Unstressed syllable

Aistriúchán

Senior Member
English - Ireland
Hi,

It's the first time I post on "English only" and I don't know if this is the right place for my question.

The stress patterns in English can be described with symbols;
/ 1 / = primary stress, / 2 / = secondary stress

What would be the stress pattern with a one syllable that is unstressed?

Ex: "and", "of", "my"

My try:

/ 0 /
 
  • Alxmrphi

    Senior Member
    UK English
    Every syllable has some sort of stress so even if its an unstressed monosyllable, you'd still have to write its primary stress, which is before the syllable in monosyllabic words (as its the only place it can be) and the fact it's unstressed is indicated by the reduced vowel in IPA, usually.
     

    Aistriúchán

    Senior Member
    English - Ireland
    So if it's "that" for example I should write it as / 1 /, not / 0 / ?

    I don't see ' = ['daet] in dictionaries but just [daet]
     
    Last edited:

    Alxmrphi

    Senior Member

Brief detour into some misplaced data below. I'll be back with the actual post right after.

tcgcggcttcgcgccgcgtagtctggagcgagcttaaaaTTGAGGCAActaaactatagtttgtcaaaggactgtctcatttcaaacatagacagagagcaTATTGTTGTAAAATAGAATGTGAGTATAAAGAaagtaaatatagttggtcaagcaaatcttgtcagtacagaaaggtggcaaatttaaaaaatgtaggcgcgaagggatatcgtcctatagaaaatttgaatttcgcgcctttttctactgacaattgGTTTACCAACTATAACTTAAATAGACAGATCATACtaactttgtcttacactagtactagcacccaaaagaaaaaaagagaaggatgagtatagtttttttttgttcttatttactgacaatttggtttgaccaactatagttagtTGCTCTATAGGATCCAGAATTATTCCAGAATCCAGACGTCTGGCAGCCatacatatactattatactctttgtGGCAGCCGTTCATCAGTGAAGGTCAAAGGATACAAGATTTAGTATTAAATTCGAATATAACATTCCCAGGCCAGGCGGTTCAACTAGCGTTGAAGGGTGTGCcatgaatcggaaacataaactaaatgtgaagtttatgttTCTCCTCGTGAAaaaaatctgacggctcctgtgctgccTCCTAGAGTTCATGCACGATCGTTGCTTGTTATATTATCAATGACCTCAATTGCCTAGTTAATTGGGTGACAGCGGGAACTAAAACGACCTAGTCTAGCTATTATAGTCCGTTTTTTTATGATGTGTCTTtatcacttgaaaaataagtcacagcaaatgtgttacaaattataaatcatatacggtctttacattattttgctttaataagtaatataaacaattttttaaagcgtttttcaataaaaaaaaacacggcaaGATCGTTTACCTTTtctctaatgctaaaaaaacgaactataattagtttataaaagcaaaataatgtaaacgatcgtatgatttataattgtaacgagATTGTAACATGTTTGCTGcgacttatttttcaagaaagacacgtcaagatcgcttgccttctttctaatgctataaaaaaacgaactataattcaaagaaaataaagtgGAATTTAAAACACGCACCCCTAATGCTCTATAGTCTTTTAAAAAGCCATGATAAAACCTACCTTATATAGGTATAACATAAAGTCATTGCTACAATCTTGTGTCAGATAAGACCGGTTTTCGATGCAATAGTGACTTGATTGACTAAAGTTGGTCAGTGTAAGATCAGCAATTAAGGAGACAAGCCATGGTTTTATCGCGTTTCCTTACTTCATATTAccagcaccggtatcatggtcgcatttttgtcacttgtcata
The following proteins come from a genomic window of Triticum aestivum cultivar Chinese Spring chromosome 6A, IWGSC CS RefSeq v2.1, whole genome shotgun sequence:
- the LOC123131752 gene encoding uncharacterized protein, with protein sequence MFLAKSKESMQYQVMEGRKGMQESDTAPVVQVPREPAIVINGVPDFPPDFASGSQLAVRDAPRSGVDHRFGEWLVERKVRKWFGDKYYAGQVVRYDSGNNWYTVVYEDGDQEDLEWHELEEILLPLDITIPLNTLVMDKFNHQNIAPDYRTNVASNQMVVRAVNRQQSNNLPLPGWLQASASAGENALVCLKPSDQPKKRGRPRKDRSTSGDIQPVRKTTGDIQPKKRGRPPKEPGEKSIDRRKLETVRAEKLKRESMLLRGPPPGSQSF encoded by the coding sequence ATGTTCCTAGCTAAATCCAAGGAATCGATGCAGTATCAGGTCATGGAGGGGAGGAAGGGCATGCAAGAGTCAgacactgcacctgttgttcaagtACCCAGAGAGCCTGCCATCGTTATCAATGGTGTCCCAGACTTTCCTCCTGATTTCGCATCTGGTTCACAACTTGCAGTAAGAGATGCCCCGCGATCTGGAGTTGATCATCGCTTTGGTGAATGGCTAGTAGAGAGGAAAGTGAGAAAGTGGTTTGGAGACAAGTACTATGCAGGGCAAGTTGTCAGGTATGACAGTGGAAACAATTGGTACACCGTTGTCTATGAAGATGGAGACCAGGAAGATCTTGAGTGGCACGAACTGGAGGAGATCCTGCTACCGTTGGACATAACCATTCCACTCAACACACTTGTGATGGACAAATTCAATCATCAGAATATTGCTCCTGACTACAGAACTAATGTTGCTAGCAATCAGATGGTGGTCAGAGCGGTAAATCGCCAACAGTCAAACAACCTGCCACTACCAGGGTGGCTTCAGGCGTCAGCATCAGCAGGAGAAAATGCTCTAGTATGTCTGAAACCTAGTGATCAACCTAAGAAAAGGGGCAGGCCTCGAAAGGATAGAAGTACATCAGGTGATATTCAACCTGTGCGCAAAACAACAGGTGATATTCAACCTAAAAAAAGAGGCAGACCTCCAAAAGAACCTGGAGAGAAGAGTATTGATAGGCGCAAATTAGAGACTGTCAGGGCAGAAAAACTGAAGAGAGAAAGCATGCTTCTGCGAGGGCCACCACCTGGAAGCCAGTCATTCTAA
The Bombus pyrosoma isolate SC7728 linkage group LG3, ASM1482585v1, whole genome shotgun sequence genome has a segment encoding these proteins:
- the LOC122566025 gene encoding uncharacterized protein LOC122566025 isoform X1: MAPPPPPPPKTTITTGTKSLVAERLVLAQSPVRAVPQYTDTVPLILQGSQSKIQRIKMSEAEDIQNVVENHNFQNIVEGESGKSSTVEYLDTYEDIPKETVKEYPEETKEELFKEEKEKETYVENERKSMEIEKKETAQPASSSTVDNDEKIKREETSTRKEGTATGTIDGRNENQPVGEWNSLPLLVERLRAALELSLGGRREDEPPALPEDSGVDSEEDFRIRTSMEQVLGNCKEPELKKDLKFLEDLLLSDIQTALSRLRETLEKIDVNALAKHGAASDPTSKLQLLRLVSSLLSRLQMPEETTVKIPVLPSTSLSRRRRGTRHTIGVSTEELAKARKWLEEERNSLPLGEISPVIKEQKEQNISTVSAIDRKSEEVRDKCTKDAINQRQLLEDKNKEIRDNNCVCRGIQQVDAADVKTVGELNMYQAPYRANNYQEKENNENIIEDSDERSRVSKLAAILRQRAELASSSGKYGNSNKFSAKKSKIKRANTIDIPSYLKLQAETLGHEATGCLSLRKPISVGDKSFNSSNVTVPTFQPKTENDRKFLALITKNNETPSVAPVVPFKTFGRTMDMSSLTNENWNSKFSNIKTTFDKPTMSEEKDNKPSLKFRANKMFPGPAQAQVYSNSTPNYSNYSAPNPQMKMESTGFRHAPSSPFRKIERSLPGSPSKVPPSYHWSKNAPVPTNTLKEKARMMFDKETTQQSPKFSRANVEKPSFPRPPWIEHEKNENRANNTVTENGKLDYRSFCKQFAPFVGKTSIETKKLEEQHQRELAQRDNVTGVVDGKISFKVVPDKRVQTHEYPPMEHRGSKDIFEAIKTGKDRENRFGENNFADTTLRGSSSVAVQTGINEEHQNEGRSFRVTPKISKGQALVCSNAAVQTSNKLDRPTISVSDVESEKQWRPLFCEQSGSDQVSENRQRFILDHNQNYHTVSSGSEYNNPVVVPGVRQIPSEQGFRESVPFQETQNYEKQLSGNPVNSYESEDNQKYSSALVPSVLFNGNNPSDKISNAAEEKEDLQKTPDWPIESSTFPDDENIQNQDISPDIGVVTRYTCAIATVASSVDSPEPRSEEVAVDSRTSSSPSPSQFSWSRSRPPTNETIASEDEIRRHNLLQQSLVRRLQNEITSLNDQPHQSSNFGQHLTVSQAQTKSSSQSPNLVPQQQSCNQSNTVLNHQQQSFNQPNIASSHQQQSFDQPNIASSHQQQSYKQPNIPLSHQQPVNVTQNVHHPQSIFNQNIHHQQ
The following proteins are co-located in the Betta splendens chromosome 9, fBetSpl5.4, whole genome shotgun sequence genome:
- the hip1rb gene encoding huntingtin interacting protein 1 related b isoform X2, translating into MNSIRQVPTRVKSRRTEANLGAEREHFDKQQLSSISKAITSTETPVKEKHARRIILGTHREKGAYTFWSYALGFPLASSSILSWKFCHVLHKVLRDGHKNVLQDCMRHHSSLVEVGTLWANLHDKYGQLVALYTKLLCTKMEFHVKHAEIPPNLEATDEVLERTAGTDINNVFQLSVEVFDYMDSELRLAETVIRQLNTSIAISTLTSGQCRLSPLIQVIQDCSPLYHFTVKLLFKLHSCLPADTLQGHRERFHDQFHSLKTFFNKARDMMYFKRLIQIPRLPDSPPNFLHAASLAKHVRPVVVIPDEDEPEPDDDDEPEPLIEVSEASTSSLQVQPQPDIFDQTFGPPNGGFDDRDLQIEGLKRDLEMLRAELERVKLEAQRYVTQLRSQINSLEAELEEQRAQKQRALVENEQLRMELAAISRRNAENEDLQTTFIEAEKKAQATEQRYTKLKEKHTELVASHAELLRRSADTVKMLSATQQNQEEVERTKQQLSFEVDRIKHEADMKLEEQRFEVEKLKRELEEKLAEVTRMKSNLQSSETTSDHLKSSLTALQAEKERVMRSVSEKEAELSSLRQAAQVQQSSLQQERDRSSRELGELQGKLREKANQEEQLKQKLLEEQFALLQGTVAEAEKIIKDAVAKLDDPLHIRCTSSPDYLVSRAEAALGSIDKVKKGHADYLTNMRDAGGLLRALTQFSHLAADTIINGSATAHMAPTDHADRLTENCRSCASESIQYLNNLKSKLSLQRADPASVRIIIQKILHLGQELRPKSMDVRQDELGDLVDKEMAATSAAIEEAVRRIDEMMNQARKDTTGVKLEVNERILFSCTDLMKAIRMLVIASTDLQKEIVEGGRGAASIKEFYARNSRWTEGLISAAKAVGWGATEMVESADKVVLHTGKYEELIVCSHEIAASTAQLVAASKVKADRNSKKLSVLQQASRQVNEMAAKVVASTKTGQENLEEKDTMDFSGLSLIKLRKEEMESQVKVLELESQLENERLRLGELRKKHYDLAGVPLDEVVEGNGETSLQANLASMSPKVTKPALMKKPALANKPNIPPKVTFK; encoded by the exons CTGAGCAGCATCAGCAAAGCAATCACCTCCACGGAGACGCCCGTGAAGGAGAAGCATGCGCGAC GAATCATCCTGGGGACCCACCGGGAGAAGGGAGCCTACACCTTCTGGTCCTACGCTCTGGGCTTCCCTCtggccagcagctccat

UK English
    So if it's "that" for example I should write it as / 1 /, not / 0 / ?

    I don't see ' = ['daet] in dictionnaries but just [daet]
    In monosyllabic words there is no need to specify it because it can only be in one position in all words. Dictionaries are very keen on leaving out as much non-necessary information as possible. It's like phonology, you don't specify exact speech sounds because once you understand the phonology you can work it out for yourself.

    I'm not sure why you're using [d] as the first letter of 'that' though, but it doesn't surprise me you don't see this stress in a dictionary.
     
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